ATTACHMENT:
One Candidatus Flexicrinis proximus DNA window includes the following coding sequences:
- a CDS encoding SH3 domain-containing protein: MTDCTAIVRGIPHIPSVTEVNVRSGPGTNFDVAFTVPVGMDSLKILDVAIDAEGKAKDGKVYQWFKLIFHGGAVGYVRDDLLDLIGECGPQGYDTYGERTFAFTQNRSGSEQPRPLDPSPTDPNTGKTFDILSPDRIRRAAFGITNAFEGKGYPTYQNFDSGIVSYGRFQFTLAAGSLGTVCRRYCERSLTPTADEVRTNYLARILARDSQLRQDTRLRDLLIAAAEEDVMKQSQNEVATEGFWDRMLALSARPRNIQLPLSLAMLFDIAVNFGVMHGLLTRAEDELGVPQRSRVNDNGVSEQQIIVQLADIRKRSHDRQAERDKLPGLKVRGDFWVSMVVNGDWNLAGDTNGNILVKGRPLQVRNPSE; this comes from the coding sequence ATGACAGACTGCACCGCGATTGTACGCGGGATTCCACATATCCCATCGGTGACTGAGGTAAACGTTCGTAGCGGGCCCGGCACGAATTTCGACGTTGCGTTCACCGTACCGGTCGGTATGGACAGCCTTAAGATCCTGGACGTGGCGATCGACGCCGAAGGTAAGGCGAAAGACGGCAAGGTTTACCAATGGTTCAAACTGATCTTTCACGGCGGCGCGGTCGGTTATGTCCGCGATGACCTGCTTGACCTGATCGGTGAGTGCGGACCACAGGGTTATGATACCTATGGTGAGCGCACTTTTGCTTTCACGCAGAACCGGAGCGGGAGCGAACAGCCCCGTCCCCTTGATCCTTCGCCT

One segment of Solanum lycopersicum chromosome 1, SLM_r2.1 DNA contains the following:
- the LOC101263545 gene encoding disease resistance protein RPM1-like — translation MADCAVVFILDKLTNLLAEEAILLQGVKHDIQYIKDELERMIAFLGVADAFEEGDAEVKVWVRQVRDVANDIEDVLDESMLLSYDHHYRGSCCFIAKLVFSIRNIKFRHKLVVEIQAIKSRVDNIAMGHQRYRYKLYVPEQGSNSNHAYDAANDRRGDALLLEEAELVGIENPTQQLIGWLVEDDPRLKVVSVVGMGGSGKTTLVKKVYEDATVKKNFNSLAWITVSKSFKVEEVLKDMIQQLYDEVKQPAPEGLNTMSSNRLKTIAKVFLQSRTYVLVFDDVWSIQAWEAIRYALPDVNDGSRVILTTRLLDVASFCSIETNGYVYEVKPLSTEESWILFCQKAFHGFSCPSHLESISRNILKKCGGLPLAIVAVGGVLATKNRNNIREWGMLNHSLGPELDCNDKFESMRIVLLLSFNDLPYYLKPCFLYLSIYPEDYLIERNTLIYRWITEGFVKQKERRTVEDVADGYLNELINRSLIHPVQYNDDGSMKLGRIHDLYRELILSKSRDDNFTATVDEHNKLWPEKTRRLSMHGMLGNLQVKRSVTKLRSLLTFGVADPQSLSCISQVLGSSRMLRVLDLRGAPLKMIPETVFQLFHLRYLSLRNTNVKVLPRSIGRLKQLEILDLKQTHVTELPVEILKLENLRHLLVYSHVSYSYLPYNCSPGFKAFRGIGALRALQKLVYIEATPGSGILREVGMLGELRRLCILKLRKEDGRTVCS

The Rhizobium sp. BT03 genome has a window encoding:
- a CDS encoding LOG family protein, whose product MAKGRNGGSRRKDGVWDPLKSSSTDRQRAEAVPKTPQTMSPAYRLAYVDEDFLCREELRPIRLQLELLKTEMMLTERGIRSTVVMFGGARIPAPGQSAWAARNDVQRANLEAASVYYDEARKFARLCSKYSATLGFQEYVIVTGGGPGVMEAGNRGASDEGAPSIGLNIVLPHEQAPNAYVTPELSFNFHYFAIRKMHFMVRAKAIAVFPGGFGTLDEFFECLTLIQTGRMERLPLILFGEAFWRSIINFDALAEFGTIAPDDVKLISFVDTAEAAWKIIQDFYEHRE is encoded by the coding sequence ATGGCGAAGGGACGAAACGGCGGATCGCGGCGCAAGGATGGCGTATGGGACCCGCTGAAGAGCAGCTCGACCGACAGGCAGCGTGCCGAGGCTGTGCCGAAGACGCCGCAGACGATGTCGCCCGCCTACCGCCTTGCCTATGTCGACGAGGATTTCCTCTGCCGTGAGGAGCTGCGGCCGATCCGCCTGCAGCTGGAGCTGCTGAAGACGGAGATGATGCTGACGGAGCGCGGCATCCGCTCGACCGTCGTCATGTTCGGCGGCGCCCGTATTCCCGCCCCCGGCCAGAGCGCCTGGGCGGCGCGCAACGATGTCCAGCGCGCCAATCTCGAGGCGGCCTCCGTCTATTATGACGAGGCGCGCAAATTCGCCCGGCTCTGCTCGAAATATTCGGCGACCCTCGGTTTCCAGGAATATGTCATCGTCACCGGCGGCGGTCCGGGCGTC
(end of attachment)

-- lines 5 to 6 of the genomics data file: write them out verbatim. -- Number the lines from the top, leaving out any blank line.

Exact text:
The Rhizobium sp. BT03 genome has a window encoding:
- a CDS encoding LOG family protein, whose product MAKGRNGGSRRKDGVWDPLKSSSTDRQRAEAVPKTPQTMSPAYRLAYVDEDFLCREELRPIRLQLELLKTEMMLTERGIRSTVVMFGGARIPAPGQSAWAARNDVQRANLEAASVYYDEARKFARLCSKYSATLGFQEYVIVTGGGPGVMEAGNRGASDEGAPSIGLNIVLPHEQAPNAYVTPELSFNFHYFAIRKMHFMVRAKAIAVFPGGFGTLDEFFECLTLIQTGRMERLPLILFGEAFWRSIINFDALAEFGTIAPDDVKLISFVDTAEAAWKIIQDFYEHRE is encoded by the coding sequence ATGGCGAAGGGACGAAACGGCGGATCGCGGCGCAAGGATGGCGTATGGGACCCGCTGAAGAGCAGCTCGACCGACAGGCAGCGTGCCGAGGCTGTGCCGAAGACGCCGCAGACGATGTCGCCCGCCTACCGCCTTGCCTATGTCGACGAGGATTTCCTCTGCCGTGAGGAGCTGCGGCCGATCCGCCTGCAGCTGGAGCTGCTGAAGACGGAGATGATGCTGACGGAGCGCGGCATCCGCTCGACCGTCGTCATGTTCGGCGGCGCCCGTATTCCCGCCCCCGGCCAGAGCGCCTGGGCGGCGCGCAACGATGTCCAGCGCGCCAATCTCGAGGCGGCCTCCGTCTATTATGACGAGGCGCGCAAATTCGCCCGGCTCTGCTCGAAATATTCGGCGACCCTCGGTTTCCAGGAATATGTCATCGTCACCGGCGGCGGTCCGGGCGTC